Quick Sort

Sorting algorithm based on Divide and Conquer computational paradigm

Advantages:

  • $O(n \log n)$
  • operates at place

Main idea - partition around a pivot:

  • pick an element
  • rearrange array so
    • left from pivot => less than pivot
    • right from pivot => greater than pivot

done in $O(n)$ time

partition:

Algorithm

QuickSort(array $A$):

  • $n = \text{len}(A)$
  • if $n = 1$ return
  • $p$ = ChosePivot($A$)
  • partition $A$ around $p$
  • QuickSort($A$ left from $p$)
  • QuickSort($A$ right from $p$)

Partition($A$):

  • // input: $A[l..r]$
  • $p = A[l]$
  • $i = i + 1$
  • for $j = l + 1$ to $r$
    • if $A[j] < p$
      • swap $j$ and $i$
      • $i = i + 1$
  • swap $l$ and $i - 1$

running time $O(n)$ where $n = r - l + 1$

Pivot

Quality

  • Running time depends on the quality of pivot
  • good quality - always divides into 2 equal halves (matches the median)
  • i.e. leads to $\Theta(n)$
  • Random pivot is good enough on average cases

So, possible pivots

  • 1st element
  • last element
  • random

Implementation

Java

public void qsort(int[] input, int left, int right) {
    int n = right - left;
    if (n <= 1) {
        return;
    }

    int pivotIndex = partition(input, left, right);

    qsort(input, left, pivotIndex);
    qsort(input, pivotIndex + 1, right);
}

public int partition(int[] input, int left, int right) {
    int pivot = input[left];
    int i = left + 1;

    for (int j = left + 1; j < right; j++) {
        if (input[j] < pivot) {
            swap(input, j, i);
            i++;
        }
    }

    swap(input, left, i - 1);
    return i - 1;
}

public void swap(int[] input, int j, int i) {
    int tmp = input[j];
    input[j] = input[i];
    input[i] = tmp;
}

Python

def pivot(A, l, r):
    return l

def partition(A, l, r):
    pi = pivot(A, l, r)
    p = A[pi]
    A[l], A[pi] = A[pi], A[l]

    i = l
    
    for j in range(i + 1, r):
        if A[j] < p:
            i = i + 1
            A[i], A[j] = A[j], A[i]
    
    A[l], A[i] = A[i], A[l]
    return i

def qs(A, l, r):
    n = r - l

    if n <= 1:
        return

    i = partition(A, l, r)
    
    qs(A, l, i)
    qs(A, i + 1, r)

def quicksort(A):
    return qs(A, 0, len(A))

Hoare Partition

QuickSort implementation from above does not behave well when there repeating elements.

Hoare Partitioning scheme fixes it:

  • Idea: for pivot $p$ split array $A$ into two parts: "$\leqslant p$" and "$\geqslant p$" (not "$>p$" and "$<p$" like previously)
  • Previously we moved both indices $i$ and $j$ from left to right. Now move $i$ from left, and $j$ from right

HoarePartition($A$, $l$, $r$):

  • choose pivot $p$ (e.g. $p = A[l]$)
  • $i = l$, $j = r$
  • repeat:
    • while $A[i] < p$, increment $i$
    • while $A[j] > p$, decrement $j$
    • if $i \geqslant j$, stop and return $j$
    • swap $A[i]$ and $A[j]$
    • increment $i$, decrement $j$

The QuickSort procedure stays the same

Implementation

def hoare_partition(A, l, r):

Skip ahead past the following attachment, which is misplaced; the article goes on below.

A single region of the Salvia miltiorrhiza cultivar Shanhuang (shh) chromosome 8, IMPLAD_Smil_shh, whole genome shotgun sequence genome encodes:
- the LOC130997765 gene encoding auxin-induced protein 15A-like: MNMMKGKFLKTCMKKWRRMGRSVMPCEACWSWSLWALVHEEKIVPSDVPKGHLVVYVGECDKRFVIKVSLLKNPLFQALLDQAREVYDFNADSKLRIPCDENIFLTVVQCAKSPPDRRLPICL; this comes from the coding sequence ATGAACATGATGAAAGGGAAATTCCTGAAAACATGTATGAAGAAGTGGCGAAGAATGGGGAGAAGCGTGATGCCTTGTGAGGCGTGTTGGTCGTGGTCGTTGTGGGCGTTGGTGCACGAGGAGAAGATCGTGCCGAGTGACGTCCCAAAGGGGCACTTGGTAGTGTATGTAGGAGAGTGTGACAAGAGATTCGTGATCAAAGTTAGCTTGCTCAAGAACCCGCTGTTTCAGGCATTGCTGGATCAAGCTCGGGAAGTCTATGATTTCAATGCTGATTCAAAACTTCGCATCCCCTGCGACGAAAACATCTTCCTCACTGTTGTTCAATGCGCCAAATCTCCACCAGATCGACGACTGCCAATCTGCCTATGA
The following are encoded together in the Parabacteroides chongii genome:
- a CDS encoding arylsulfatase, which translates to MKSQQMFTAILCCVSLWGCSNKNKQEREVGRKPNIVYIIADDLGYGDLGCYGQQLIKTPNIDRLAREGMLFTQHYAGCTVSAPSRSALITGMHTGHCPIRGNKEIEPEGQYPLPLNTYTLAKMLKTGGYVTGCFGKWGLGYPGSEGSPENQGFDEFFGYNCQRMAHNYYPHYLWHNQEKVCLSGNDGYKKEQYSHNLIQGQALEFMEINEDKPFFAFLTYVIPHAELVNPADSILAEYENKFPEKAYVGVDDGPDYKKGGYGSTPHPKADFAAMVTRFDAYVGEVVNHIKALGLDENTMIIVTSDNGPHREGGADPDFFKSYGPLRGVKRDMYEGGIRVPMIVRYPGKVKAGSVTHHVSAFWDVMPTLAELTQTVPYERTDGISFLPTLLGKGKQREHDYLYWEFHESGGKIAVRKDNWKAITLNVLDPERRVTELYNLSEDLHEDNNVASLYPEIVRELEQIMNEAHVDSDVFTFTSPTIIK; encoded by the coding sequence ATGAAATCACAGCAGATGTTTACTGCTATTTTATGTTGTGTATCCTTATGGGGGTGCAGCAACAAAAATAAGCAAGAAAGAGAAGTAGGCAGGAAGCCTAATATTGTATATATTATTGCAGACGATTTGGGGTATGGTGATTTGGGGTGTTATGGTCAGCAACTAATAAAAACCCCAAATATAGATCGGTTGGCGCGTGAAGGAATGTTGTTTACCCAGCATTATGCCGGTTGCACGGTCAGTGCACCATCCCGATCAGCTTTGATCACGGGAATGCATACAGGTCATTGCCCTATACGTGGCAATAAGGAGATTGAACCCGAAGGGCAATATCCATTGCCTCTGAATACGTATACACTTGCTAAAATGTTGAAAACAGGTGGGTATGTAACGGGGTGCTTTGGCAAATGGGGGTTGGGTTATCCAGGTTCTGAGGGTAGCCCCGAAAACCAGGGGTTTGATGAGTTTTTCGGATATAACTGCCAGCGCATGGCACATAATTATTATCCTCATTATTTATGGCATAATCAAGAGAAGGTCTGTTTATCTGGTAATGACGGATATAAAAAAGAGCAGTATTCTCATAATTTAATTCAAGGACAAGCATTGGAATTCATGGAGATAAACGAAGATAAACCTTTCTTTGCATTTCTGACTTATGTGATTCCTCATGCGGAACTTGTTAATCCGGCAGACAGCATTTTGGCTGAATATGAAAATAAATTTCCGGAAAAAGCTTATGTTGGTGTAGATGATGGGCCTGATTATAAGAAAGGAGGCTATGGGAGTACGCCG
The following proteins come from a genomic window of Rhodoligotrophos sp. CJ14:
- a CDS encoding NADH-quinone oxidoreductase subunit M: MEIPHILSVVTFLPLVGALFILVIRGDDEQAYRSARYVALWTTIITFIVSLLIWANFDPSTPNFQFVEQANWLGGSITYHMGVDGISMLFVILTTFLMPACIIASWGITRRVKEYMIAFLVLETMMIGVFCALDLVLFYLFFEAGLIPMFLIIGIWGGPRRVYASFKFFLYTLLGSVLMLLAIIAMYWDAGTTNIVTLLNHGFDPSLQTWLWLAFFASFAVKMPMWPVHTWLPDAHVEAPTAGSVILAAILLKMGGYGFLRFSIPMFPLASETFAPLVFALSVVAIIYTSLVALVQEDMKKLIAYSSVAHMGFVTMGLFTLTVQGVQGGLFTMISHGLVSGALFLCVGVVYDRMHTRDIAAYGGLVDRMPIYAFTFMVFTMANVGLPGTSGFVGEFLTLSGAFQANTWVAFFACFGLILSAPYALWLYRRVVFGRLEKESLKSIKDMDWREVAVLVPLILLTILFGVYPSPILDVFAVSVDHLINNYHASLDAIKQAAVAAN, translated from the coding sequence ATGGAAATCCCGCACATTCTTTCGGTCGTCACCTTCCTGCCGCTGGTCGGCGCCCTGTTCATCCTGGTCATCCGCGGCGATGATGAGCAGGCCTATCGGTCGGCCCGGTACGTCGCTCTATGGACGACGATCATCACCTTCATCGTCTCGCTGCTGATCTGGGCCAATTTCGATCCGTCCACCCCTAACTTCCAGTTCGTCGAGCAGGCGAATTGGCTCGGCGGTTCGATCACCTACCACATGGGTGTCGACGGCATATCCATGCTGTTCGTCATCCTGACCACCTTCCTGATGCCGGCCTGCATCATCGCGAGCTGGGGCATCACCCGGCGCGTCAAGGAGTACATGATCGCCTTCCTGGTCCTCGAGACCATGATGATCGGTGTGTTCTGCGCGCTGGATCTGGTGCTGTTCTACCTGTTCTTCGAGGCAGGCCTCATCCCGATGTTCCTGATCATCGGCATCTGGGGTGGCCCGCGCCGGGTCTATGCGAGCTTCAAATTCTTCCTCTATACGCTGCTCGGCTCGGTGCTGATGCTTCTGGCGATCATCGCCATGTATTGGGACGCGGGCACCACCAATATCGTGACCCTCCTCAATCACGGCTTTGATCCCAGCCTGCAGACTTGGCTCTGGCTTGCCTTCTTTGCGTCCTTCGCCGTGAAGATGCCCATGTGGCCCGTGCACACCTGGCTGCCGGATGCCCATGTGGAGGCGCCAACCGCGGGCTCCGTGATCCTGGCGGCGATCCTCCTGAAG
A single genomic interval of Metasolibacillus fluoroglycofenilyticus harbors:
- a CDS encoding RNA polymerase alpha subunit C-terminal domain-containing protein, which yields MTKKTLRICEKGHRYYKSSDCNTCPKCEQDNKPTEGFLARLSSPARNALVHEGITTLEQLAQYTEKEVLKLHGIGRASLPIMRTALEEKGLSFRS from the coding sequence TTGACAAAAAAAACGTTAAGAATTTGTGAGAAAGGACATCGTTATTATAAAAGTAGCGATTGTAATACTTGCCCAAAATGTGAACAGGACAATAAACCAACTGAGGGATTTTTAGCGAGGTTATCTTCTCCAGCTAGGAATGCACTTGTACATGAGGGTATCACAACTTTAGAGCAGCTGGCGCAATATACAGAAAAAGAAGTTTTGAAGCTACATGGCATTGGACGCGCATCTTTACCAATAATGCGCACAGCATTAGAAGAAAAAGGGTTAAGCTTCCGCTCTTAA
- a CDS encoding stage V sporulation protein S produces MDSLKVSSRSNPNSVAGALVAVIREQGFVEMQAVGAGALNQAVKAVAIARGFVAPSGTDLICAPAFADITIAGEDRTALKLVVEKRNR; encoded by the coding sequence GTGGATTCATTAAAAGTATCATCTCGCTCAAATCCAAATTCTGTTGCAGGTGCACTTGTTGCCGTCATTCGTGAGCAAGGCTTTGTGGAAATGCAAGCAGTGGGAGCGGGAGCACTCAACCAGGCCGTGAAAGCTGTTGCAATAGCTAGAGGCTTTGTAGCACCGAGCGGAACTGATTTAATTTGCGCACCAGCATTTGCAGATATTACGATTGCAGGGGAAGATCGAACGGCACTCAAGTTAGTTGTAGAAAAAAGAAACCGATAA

pi = pivot(A, l, r)
    p = A[pi]

    i = l
    j = r
    
    while True:
        while A[i] < p and i <= j:
            i = i + 1

        while A[j] > p and j >= i:
            j = j - 1
        
        if i >= j:
            return j
        
        A[i], A[j] = A[j], A[i]
        i = i + 1
        j = j - 1


def qs(A, l, r):
    if l >= r:
       return
    q = hoare_partition(A, l, r)
    qs(A, l, q)
    qs(A, q + 1, r)

def quicksort(A):
    return qs(A, 0, len(A) - 1)


Quick Select

Quickselect is an algorithm for computing $i$th order statistics

Problem

  • input: given $i$th element and array $A$
  • goal: find $i$th order statistics (i.e. $i$th smallest element)


Reduction to sorting

  • $O(n \log n)$
  • apply merge sort
  • return $i$th element
  • can we do better? yes!


modification for QuickSort:

  • recall Partition procedure
  • pivot is on its position!


how to find $i$th order?

  • suppose need 5th element in $A$ of len 10
  • after partition, pivot in on 3rd position
  • so we need 2nd (5-3) statistics on the $R$ side


Algorithm

RSelect(array $A$, len $n$, order $i$)

  • if $n = 1$ return $A[1]$
  • choose pivot $p$ from $A$ at random
  • partition $A$ around $p$
  • $j$ = new index of $p$
  • if $j = i$: return $p$ // lucky case
  • if $j > i$
    • return RSelect($L$ side of $A$, $j-1$, $i$)
  • if $j < i$
    • return RSelect($R$ side of $A$, $n-j$, $i-j$)

Best pivot - the median

  • $T(n) \leqslant T(\frac{n}{2}) + O(n)$
  • $T(n) = O(n)$


Implementation

def r_select(A, l, r, i):
    n = r - l
    if n == 0:
        return A[l]

    pi = partition(A, l, r)

    if i == pi:
        return A[pi]
    if pi < i:
        return r_select(A, pi + 1, r, i)
    else:
        return r_select(A, l, pi, i)

def ith_order_statistic(A, i):
    return r_select(A.copy(), 0, len(A), i)


Repeating Elements

If there are repeating elements:

  • the HoarePartition algorithm (as it is implemented above) does not work well with such RSelect:
  • It does not place the pivot on its position, unlike the Partition algorithm
  • It only ensures the invariant that left is $\leqslant p$ and right is $\geqslant p$.

Solution:

  • We do "partial QuickSort": sort only the part where $i$ is
  • After the input is partially sorted, we know that the $i$th element is correctly placed
  • So we just take it

Implementation

def partial_quicksort(A, l, r, i):
    if l >= r:
        return
    q = hoare_partition(A, l, r)
    if i <= q:
        partial_quicksort(A, l, q, i)
    else:
        partial_quicksort(A, q + 1, r, i)

def ith_order_statistic(A, i):
    A = A.copy()
    partial_quicksort(A, 0, len(A) - 1, i)
    return A[i]


See also

Sources

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